A: Old lilac shrubs tend to sucker and there is nothing practical that you can do about it. Cutting the suckers to the ground is futile because they pop right back up again. With all the shrubs you have, applying Sucker Stop to all the cut surfaces would be worse than futile; it would be very expensive and not permanent. You could start a shrub replacement program. You could replace every other bush with a new cultivar that isn’t so prone to suckering. That way you can get the blooms you want from the old plants, provide protection from deer for the new ones until they get established and end up with something that will look good in a few years. There is no quick fix that I can recommend. Sorry!

Q: I was reading your jade forum and was quite impressed. I, of course, have a big problem. My father passed away. He was an incredible botanist. Unfortunately, I did not pick up those traits. I have inherited his jade plants. One is turning 56 and the other 53 years old this year. The plants have been low-maintenance and kept indoors for the most part. Last summer I wanted to encourage growth, so I moved them to our patio outside. We had a weather mishap and the 53-year-old fell over and broke in half. I've been in horror ever since. It seems the core rots when I cut it back. Any suggestions on how to save it? (e-mail reference)

A: Sorry to hear about the mishap. My guess is that you are keeping the soil too wet while you are trying to root the plant if I am reading what you said correctly. Are you talking about pruning the plant and then the stem rots after the cuts are made? I urge you to take small, 6- to 8-inch stem cuttings and allow them to dry for a day or two before sticking them into the soil to root. You also can do the same thing with leaves from the plant. The important thing is to perpetuate the plant through asexual propagation. That way it can be an original from the plant your dad was able to grow for so many years. It would be a shame to lose either plant.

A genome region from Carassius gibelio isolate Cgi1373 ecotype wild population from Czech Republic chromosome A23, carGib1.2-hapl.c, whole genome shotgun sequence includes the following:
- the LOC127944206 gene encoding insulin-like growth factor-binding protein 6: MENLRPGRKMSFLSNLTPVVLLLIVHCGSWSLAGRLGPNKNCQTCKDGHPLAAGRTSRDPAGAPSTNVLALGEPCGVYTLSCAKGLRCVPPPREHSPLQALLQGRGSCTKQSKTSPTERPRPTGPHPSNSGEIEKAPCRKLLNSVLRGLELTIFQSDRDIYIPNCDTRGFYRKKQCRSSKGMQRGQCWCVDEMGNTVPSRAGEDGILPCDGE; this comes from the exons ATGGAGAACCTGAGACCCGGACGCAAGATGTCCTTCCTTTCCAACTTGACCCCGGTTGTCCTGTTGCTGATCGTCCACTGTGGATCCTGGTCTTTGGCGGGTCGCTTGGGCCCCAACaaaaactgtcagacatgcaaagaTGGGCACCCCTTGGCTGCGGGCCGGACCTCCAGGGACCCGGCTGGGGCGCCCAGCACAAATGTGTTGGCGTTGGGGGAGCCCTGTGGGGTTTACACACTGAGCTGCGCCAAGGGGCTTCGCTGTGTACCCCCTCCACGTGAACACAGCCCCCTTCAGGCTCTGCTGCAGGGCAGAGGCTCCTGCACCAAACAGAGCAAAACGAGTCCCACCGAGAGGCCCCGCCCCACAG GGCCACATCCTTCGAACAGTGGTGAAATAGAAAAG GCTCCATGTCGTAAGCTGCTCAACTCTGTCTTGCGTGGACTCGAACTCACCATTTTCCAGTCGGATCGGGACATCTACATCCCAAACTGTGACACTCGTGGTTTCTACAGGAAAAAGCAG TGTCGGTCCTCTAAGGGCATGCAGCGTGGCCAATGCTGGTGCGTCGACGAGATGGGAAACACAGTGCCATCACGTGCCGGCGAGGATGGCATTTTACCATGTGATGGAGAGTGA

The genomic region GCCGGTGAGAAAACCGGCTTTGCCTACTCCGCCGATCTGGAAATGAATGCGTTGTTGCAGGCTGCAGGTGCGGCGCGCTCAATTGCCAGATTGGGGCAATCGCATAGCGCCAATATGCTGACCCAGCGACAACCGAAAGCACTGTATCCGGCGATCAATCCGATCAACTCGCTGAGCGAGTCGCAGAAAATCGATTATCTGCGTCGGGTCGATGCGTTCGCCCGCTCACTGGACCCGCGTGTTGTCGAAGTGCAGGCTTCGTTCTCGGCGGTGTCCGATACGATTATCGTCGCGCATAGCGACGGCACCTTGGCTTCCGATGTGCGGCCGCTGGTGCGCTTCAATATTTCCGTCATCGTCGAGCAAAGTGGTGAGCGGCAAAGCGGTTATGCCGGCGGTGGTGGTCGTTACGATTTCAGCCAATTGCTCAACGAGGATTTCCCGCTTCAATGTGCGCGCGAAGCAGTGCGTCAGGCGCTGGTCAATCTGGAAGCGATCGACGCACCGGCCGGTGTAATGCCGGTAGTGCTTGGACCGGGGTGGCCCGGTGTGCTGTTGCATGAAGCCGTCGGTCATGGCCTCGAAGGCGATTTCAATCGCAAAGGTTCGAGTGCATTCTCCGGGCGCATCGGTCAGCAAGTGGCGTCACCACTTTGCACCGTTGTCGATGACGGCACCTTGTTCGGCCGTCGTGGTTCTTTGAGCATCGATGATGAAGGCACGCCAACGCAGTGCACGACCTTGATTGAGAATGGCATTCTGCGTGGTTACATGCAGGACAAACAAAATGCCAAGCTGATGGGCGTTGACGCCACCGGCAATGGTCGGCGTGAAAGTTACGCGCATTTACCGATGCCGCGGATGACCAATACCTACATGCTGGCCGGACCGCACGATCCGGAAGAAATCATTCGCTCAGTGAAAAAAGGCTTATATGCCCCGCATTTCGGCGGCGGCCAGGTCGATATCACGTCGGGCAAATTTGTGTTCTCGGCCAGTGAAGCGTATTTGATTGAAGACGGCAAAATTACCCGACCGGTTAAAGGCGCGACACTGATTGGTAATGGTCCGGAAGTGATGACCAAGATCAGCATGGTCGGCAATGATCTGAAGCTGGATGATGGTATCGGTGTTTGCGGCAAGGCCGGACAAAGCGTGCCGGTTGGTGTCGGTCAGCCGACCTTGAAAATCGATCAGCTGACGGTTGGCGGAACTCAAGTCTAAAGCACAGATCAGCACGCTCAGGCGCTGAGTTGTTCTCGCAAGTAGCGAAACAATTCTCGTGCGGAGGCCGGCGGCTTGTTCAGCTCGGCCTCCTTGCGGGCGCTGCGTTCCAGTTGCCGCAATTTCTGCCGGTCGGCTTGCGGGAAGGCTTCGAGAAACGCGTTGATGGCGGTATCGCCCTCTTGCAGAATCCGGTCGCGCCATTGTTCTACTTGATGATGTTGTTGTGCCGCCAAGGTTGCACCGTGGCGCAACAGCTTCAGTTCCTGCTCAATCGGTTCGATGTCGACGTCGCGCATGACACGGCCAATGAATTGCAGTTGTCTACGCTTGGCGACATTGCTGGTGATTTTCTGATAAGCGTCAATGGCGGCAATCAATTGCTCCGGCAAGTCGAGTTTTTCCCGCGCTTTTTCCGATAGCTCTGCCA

Q: I have an old bur oak that started to produce acorns last summer. As the summer progressed, all of the acorns dried up. Do you have an idea why? (e-mail reference)

A: Some acorn insect probably destroyed the flower parts, so the tree was unable to complete forming mature acorns. Usually, these pests are not persistent if the tree is otherwise healthy. Unless you go through the same thing this year, I don't recommend any particular action other than normal sanitation/maintenance.

Q: I planted a Concord grapevine a few years ago. We had so much rain last summer that it seems the grapevine stopped doing anything. The vine lost all of its leaves and looked dead. I trimmed it back this winter (short). Was it wrong trimming it that drastically? What is the secret to growing grapevines? Is it because grapevines do not do well in Oklahoma? I would appreciate any help! (Oklahoma City, Okla.)

A: In general, the Concord grapevine should do fine in your part of the country. However, grapevines are very site specific for growth and production. The vine needs sunlight, good air drainage, modest soil fertility and no late spring frost. If the topography is undulating, the vine should be planted on the top of the rise. If a vine is exposed to a lot of wind forces, it will not do well. If your vine has been established for three years and didn't die this past summer, it should break bud and grow well this year.